On being a startup lawyer:

“What I’ve learned is that the best lawyers for startups bring more than competent legal advice to the relationship – they act like business owners themselves, thinking strategically about the business. The best lawyers have significant experience and a knack for pattern recognition, the combination of which helps identify issues and opportunities in advance of when they become apparent.”

On risk-taking:

“There are some legal risks that early-stage companies will need to take. In my view, my role with earlier stage clients is to position them for success by being practical and focusing them on the issues that are material for a company at their stage of development. Overall, I want to empower clients to push the bounds of what they think is possible, while making wise business and legal decisions that won’t handicap them in the future.

“I would also point out that being able to scale with clients is extremely important. As clients grow, my role evolves to fit their needs – what works for a startup company is different from what a unicorn/growth company will need from their lawyer. With early-stage companies I tend to be more closely involved with the founders and the company’s business, while with later stage companies the relationship becomes more strategic and we tend to support internal legal teams and boards of directors.

Below, you’ll find the rest of the founder reviews, the full interview, and more details like their pricing and fee structures.

This article is part of our ongoing series covering the early-stage startup lawyers who founders love to work with, based on this survey (which we’re keeping open for more recommendations) and our own research. If you’re a founder trying to navigate the early-stage legal landmines, be sure to check out our growing set of in-depth articles, like this checklist of what you need to get done on the corporate side in your first years as a company.

The Interview

Eric Eldon: To begin with, tell me about Fenwick & West. It’s one of the original law firms that started in Silicon Valley and focused on tech companies, and you’ve been there for years through the various cycles.

Sam Angus: Launching my career in Silicon Valley has provided me with a unique skillset and perspective that now enables me to thoughtfully advise clients who want to scale quickly, no matter where they are located. Working with fast-growing innovators, like those I’ve served since the tech boom of the 1990s, is in my view different from traditional approaches to practicing law. Providing clients with excellent legal advice is table stakes for any advisor to startups. What I’ve learned is that the best lawyers for startups bring more than competent legal advice to the relationship — they act like business owners themselves, thinking strategically about the business. The best lawyers have significant experience and a knack for pattern recognition, the combination of which helps identify issues and opportunities in advance of when they become apparent. Great startup lawyers also have extensive networks of investors, founders and partners and can leverage these networks to help their clients, address material operational issues, fundraise or complete a strategic transaction. They are efficient/cost-effective and move as quickly as their clients, and, most importantly, provide judgment. This entire skill-set is rare for lawyers, but when it comes in one package it is incredibly valuable to emerging companies. That’s one of the reasons why I love working at Fenwick: this approach to advising startups is simply how we practice.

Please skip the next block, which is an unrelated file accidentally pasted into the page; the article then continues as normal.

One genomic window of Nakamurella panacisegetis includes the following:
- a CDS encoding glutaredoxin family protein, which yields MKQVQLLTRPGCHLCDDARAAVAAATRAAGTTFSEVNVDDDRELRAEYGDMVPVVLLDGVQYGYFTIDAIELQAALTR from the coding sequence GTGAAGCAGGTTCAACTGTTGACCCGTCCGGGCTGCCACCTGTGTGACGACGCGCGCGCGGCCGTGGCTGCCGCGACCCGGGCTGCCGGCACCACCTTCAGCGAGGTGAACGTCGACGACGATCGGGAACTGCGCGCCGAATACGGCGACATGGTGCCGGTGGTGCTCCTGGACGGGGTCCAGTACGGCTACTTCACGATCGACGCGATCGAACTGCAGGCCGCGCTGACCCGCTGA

Eldon: The legal industry is seeing real competition from online services and automation — how are you competing?

Angus: It is true that automation is impacting the practice of law, like other sectors of the economy. Because Fenwick works closely with innovative companies across the globe and sees how technology is changing things, we are among the firms leading the way to embrace this change.

For example, Fenwick has an in-house data and technology innovation team. Our innovation team has developed various automation tools and software products to augment and enhance the services we provide our clients. These include automated forms, client portals where clients can access all the data about their companies (i.e. key corporate documents, cap table, contact information for their Fenwick team, etc.), and use of tools such as Kira, an AI platform that automates aspects of document review in M&A deals, allowing us to close deals at a rapid pace while helping control costs.

Another innovation is our budgeting capability. Fenwick’s budgeting team provides our clients with timely and accurate cost estimates for projects and transactions, such as M&A or IPOs. Leveraging our proprietary deal data about hundreds of similar transactions, we are able to more accurately predict legal costs for our clients.